Losing the ability to make sound decisions is a huge fear factor for spouses who are seeing decline and don’t have a partner who accepts the fact that their brain function is not what it should be for running a farm. My intent in writing this piece is to alert farm families to wipe out all procrastination of getting your wills, financial plans, business plan, and vision for the farm in place while you have good brain power of all the farm team.
It saddens me every time I survey my audiences and find that 25 percent of them don’t even have a will. Some have wills but no power of attorney for the risks of being incapacitated to make decisions (think truck accident injury). When my hubby crashed in October 2017, we were prepared for our successor son to invoke the POA so the farm bills could be paid, and decisions made. Some folks have wills that are 19 years old, leaving the farm successor in chaos to fight with non-farm siblings who are due to inherit a third of all farm assets!!
Staying stuck in denial has to stop now.
Tips for Dealing with Farmer Dementia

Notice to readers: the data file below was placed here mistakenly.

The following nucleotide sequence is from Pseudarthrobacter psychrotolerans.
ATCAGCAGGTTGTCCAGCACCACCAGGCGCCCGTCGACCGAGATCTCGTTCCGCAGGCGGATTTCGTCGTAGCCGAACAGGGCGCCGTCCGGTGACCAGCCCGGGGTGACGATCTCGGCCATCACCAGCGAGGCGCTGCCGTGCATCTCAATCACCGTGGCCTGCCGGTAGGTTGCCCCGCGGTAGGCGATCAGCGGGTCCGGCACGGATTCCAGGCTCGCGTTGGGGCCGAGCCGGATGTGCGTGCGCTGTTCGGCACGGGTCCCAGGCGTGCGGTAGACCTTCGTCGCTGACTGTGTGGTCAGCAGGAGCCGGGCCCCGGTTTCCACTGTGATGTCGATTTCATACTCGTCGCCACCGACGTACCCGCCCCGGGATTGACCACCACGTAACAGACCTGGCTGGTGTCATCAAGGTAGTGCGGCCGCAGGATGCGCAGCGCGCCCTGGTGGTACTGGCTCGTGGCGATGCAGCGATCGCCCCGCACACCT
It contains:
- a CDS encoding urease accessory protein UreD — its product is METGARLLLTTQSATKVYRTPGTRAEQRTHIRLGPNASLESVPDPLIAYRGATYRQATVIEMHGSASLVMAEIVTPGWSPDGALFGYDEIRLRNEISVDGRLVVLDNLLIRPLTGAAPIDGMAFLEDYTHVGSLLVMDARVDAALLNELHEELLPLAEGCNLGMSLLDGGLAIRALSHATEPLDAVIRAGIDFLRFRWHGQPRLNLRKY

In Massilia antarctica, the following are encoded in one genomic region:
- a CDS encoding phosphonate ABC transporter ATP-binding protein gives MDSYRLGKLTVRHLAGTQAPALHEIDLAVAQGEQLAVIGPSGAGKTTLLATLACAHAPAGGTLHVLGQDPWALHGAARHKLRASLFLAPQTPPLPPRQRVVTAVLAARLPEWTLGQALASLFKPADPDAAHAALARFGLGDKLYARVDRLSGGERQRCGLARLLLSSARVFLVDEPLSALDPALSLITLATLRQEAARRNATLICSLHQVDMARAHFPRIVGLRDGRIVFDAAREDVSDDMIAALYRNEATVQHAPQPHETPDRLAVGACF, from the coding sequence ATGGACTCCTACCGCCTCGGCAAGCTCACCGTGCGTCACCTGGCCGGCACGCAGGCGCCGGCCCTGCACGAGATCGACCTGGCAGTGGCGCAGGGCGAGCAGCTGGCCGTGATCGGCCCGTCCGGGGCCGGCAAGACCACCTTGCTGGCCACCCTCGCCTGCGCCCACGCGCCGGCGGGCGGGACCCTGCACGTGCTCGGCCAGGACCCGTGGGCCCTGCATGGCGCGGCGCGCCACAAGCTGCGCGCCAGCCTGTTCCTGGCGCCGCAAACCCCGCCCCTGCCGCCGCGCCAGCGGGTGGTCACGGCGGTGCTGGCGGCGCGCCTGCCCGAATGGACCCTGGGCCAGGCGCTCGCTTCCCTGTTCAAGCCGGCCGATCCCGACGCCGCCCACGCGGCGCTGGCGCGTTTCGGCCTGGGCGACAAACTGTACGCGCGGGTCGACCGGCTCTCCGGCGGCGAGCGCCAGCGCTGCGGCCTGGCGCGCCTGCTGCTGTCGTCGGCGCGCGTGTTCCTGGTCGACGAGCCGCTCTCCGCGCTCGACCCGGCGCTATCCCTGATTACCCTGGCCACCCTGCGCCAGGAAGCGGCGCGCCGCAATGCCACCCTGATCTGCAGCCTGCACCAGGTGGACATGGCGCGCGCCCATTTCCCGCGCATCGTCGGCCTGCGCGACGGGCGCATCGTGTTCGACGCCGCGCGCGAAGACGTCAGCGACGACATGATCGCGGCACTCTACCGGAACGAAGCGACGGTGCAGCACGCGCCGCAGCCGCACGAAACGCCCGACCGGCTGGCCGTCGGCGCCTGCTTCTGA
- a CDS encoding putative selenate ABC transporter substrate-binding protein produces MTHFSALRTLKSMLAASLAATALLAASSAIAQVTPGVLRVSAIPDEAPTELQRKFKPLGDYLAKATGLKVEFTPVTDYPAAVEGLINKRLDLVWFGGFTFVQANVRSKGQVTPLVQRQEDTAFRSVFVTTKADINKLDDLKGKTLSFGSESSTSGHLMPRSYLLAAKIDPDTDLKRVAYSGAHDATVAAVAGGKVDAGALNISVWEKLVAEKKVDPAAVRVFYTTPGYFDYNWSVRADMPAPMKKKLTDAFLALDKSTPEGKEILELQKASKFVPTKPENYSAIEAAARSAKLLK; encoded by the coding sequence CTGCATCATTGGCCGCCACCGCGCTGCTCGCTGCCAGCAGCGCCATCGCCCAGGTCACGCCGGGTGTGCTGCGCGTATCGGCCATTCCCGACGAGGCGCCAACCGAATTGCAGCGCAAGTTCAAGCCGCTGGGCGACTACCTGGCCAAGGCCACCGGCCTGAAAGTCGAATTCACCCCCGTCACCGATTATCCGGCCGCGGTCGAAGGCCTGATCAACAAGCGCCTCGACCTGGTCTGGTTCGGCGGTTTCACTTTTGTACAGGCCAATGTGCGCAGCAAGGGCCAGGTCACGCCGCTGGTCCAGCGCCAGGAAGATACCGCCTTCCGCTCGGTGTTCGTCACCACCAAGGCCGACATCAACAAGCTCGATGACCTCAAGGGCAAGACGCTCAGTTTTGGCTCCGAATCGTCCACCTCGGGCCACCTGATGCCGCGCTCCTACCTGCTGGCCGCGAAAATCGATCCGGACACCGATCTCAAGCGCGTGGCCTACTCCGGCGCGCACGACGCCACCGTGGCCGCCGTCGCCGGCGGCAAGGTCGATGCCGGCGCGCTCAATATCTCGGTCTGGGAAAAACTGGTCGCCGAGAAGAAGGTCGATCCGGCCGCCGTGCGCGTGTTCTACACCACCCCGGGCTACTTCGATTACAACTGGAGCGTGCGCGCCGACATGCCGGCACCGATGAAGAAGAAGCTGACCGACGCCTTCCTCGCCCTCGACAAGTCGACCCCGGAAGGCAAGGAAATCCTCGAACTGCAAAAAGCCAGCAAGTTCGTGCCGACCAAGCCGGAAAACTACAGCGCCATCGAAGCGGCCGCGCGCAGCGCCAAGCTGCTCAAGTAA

What steps can you take to explore better brain health and benchmarks for dementia? Here are five things I advise you to start thinking about – and acting on – today.
1. Review your family genetics and history.
Get the farmer to have a physical exam with your family doctor; talk about your concerns, and share your observations. Hearing loss, which is common in farmers, can impact brain function, so there are audiologist appointments that may explore this further.
2. Talk to the local Alzheimer’s group.
These groups can offer coping strategies and insight into the many forms of dementia.
3. Be transparent with your farming family.
Let them know what is really going on and educate them as to the next steps. Call a family meeting with a seniors care facilitator from your local health region. If you are very rural and isolated from good support, you may have to create your own team of friends to help you navigate the losses ahead.
“Ambiguous loss” is the term that describes the gradual breaking off of skills from the one who has decreasing brain capacity. This decline evokes fear when you worry about what the farmer will be unable to do next, not knowing how much time you have to get solid plans in place.
4. When does a person become “incompetent” and not of sound mind?